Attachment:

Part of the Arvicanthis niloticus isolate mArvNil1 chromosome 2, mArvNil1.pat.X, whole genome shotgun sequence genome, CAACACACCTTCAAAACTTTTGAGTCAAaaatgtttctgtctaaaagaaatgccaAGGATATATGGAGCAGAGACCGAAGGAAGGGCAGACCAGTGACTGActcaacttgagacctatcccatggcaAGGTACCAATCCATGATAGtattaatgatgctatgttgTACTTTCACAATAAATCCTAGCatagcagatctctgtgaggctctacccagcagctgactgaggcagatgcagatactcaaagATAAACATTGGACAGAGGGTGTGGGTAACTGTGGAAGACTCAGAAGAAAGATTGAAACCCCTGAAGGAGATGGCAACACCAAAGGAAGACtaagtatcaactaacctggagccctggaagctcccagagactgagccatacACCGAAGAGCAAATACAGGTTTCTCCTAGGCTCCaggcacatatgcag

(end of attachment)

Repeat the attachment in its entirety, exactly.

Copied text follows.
Part of the Arvicanthis niloticus isolate mArvNil1 chromosome 2, mArvNil1.pat.X, whole genome shotgun sequence genome, CAACACACCTTCAAAACTTTTGAGTCAAaaatgtttctgtctaaaagaaatgccaAGGATATATGGAGCAGAGACCGAAGGAAGGGCAGACCAGTGACTGActcaacttgagacctatcccatggcaAGGTACCAATCCATGATAGtattaatgatgctatgttgTACTTTCACAATAAATCCTAGCatagcagatctctgtgaggctctacccagcagctgactgaggcagatgcagatactcaaagATAAACATTGGACAGAGGGTGTGGGTAACTGTGGAAGACTCAGAAGAAAGATTGAAACCCCTGAAGGAGATGGCAACACCAAAGGAAGACtaagtatcaactaacctggagccctggaagctcccagagactgagccatacACCGAAGAGCAAATACAGGTTTCTCCTAGGCTCCaggcacatatgcag